Melissa McCarthy got the cover of April’s InStyle, but don’t sleep on the Billy Porter feature and spread inside of it, which also includes a lot of great photos. This one is so dramatic — it’s like Sexy Marilla Cuthbert riding a ferry from PEI to The Great Beyond, freeing the nipple the way she always longed to in life. I really hope that’s how the photographer pitched it.

The piece expands on Billy’s journey from theatre idol to fashion icon:

On his statement-making tuxedo gown from the 2019 Oscars: “As funny as it may sound, I’m a businessman, and wearing that [Oscars] dress was a business decision, in a sense. People were like, ‘Oh, he’s just trying to get attention.’ Well, yeah, I’m in show business! It’s part of my job. Otherwise, I don’t eat.”

On the long-overdue conversation about genderless fashion: “I used to get frustrated that women could wear whatever they wanted and men had to show up in the same penguin suit. The reason why women wearing pants is consid­ered OK by society’s standards is because it comes from the patriarchy. The patriarchy is male, so suits are strong, and anything feminine is weak. I was sick of that discussion, and I knew my platform allowed me to challenge it.” “I had been running from my feminine side for years because I

was told that my queer­ness would be a liability in this business. And it was for decades—until it wasn’t.”

He also talks about something I somehow missed when it happened — maybe I lost it in the pandemic panic? — which is, he appeared on Sesame Street in his Siriano gown and an Arkansas state senator started an uproar that sparked a movement claiming that the show was trying to “sexualize children using drag queens”:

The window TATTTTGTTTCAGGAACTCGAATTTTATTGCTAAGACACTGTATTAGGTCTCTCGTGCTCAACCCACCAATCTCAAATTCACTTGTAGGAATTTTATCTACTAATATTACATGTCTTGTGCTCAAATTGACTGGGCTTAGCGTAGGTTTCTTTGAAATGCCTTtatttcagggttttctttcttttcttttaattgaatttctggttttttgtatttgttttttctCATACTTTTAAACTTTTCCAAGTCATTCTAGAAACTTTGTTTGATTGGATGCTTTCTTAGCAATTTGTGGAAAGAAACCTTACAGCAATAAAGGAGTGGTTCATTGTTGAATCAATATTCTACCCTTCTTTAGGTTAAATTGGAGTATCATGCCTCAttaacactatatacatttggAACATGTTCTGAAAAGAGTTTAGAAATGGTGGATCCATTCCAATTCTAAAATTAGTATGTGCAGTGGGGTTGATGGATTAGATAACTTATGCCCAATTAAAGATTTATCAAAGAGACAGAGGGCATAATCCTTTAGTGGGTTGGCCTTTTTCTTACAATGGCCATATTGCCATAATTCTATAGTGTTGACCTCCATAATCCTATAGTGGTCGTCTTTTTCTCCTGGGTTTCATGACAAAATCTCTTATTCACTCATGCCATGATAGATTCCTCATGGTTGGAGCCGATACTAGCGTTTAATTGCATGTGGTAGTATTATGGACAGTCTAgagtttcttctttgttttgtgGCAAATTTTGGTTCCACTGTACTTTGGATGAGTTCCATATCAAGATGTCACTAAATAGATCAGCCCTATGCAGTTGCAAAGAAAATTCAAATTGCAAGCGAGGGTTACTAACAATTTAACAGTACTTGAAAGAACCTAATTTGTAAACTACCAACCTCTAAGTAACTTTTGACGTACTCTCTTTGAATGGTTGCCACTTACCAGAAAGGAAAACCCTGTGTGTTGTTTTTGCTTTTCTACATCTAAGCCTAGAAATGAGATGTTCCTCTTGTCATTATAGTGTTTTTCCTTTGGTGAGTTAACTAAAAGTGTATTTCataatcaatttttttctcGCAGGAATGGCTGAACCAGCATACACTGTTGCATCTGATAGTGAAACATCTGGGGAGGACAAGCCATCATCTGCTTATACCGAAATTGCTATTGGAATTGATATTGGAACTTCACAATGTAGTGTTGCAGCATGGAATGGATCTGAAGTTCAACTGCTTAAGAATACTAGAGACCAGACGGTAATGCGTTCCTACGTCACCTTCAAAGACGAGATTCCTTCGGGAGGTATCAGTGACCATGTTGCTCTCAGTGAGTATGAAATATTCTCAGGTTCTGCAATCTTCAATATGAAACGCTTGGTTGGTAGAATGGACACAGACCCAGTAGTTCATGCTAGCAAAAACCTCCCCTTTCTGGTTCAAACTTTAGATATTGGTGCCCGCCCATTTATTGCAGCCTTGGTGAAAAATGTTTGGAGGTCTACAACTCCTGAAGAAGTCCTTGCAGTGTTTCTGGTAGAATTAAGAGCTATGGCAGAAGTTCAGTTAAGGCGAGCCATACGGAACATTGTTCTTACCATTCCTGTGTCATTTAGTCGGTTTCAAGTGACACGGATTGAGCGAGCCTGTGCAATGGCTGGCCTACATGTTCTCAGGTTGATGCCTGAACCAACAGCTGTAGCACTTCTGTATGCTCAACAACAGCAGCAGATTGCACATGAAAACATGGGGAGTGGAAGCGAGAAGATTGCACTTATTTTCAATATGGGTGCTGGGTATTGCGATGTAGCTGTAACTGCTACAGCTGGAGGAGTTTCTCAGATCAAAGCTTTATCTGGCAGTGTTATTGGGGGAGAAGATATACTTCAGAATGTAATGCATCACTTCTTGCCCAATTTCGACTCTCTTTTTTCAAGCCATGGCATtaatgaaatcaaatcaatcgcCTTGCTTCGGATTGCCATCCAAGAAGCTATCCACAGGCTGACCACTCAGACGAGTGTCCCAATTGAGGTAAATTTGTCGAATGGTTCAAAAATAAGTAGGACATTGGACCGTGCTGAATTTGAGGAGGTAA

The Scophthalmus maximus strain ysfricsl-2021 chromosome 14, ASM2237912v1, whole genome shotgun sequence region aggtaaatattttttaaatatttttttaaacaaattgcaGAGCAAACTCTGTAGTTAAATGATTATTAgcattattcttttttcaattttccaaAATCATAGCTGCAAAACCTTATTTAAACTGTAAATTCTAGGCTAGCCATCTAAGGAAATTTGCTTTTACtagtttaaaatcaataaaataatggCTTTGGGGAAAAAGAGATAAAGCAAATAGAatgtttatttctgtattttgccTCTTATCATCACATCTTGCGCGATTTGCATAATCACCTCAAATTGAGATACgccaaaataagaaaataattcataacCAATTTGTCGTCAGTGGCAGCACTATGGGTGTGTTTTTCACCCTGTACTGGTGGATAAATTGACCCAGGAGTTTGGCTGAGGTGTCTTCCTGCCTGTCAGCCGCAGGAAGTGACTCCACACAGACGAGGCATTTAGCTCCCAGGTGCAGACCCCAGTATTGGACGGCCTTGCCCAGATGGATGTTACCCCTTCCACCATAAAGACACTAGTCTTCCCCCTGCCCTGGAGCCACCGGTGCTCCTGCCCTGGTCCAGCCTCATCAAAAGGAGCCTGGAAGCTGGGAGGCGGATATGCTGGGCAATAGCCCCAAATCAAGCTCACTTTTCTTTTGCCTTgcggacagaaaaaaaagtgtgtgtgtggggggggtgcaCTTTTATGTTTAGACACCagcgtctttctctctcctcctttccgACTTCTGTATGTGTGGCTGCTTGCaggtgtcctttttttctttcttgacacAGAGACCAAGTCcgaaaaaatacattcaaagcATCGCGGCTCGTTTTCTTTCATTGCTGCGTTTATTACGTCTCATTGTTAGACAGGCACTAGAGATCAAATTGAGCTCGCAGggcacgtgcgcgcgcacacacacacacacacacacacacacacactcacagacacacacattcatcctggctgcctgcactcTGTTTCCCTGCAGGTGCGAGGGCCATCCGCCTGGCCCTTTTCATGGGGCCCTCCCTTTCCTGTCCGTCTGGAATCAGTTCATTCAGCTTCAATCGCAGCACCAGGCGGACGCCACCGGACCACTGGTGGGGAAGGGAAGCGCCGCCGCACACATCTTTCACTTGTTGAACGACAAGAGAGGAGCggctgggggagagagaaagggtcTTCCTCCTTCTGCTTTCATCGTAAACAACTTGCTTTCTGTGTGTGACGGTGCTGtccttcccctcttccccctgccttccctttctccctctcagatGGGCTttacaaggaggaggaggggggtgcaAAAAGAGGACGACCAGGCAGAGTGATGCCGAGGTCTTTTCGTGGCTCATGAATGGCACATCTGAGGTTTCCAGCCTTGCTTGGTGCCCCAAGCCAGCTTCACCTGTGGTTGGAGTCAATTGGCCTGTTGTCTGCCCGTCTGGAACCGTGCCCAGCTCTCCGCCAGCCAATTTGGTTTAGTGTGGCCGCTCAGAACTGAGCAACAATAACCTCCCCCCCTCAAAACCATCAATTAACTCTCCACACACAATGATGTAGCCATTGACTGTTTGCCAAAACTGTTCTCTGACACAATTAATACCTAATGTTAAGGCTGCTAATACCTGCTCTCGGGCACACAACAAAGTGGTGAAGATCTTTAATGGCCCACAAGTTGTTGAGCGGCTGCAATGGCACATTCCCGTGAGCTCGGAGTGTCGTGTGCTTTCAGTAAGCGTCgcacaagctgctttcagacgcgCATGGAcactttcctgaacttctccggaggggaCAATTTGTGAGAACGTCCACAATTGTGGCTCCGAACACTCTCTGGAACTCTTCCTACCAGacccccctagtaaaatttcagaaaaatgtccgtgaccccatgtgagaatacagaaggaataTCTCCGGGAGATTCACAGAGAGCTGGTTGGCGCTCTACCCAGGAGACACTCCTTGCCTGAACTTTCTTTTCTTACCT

“It was based on this idea that I’m coming to get their children because of the way I dress,” says Porter, shaking his head. “What is that? I’m over here minding my own business. So why is it triggering you? At that moment, I was grateful that I am a man of a certain age, because when you become a certain age, zero f—s are given. I don’t now, nor will I ever, adjudicate my life or my humanity in [other people’s] sound bites or responses on social media. Simultaneously, it still hurts to have people come after me for nothing.”

If you think, “Well, you’ve shared the whole article,” I have not — you should definitely read the whole thing, because he has so much more to say, including a lot about the continued evolution of his look and his style. I feel like any writer who gets the assignment to profile Billy Porter must be so DELIGHTED because you know you’re going to get a lot of fantastic stories and thoughtful quotes that transcend being merely sound bites.

[Photo by Robbie Fimmano; the April issue of InStyle is available on newsstands, on Amazon, and for digital download March 19]